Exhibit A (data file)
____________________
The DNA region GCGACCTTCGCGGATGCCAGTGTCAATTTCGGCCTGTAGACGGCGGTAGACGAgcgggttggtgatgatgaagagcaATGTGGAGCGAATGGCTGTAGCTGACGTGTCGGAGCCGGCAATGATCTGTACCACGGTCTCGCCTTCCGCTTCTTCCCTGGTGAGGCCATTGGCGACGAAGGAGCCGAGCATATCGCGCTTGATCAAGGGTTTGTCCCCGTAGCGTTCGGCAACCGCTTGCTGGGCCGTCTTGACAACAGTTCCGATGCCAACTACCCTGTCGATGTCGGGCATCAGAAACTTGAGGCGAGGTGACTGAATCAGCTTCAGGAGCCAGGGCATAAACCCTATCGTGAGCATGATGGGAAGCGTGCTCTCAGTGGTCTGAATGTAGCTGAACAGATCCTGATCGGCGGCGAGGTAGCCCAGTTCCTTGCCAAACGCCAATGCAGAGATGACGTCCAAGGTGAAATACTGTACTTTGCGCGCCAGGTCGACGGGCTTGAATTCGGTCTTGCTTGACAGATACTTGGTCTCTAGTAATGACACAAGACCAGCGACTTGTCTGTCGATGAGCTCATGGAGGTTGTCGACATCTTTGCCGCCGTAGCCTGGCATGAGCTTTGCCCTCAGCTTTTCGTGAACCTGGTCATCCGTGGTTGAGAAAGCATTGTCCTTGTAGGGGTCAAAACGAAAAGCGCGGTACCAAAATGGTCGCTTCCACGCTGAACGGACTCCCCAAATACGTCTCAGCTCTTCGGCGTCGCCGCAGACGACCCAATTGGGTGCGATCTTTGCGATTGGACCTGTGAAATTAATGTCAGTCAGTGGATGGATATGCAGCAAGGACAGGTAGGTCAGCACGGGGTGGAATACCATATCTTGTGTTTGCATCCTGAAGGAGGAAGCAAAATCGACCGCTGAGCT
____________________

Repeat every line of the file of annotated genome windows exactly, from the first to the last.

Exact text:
The DNA region GCGACCTTCGCGGATGCCAGTGTCAATTTCGGCCTGTAGACGGCGGTAGACGAgcgggttggtgatgatgaagagcaATGTGGAGCGAATGGCTGTAGCTGACGTGTCGGAGCCGGCAATGATCTGTACCACGGTCTCGCCTTCCGCTTCTTCCCTGGTGAGGCCATTGGCGACGAAGGAGCCGAGCATATCGCGCTTGATCAAGGGTTTGTCCCCGTAGCGTTCGGCAACCGCTTGCTGGGCCGTCTTGACAACAGTTCCGATGCCAACTACCCTGTCGATGTCGGGCATCAGAAACTTGAGGCGAGGTGACTGAATCAGCTTCAGGAGCCAGGGCATAAACCCTATCGTGAGCATGATGGGAAGCGTGCTCTCAGTGGTCTGAATGTAGCTGAACAGATCCTGATCGGCGGCGAGGTAGCCCAGTTCCTTGCCAAACGCCAATGCAGAGATGACGTCCAAGGTGAAATACTGTACTTTGCGCGCCAGGTCGACGGGCTTGAATTCGGTCTTGCTTGACAGATACTTGGTCTCTAGTAATGACACAAGACCAGCGACTTGTCTGTCGATGAGCTCATGGAGGTTGTCGACATCTTTGCCGCCGTAGCCTGGCATGAGCTTTGCCCTCAGCTTTTCGTGAACCTGGTCATCCGTGGTTGAGAAAGCATTGTCCTTGTAGGGGTCAAAACGAAAAGCGCGGTACCAAAATGGTCGCTTCCACGCTGAACGGACTCCCCAAATACGTCTCAGCTCTTCGGCGTCGCCGCAGACGACCCAATTGGGTGCGATCTTTGCGATTGGACCTGTGAAATTAATGTCAGTCAGTGGATGGATATGCAGCAAGGACAGGTAGGTCAGCACGGGGTGGAATACCATATCTTGTGTTTGCATCCTGAAGGAGGAAGCAAAATCGACCGCTGAGCT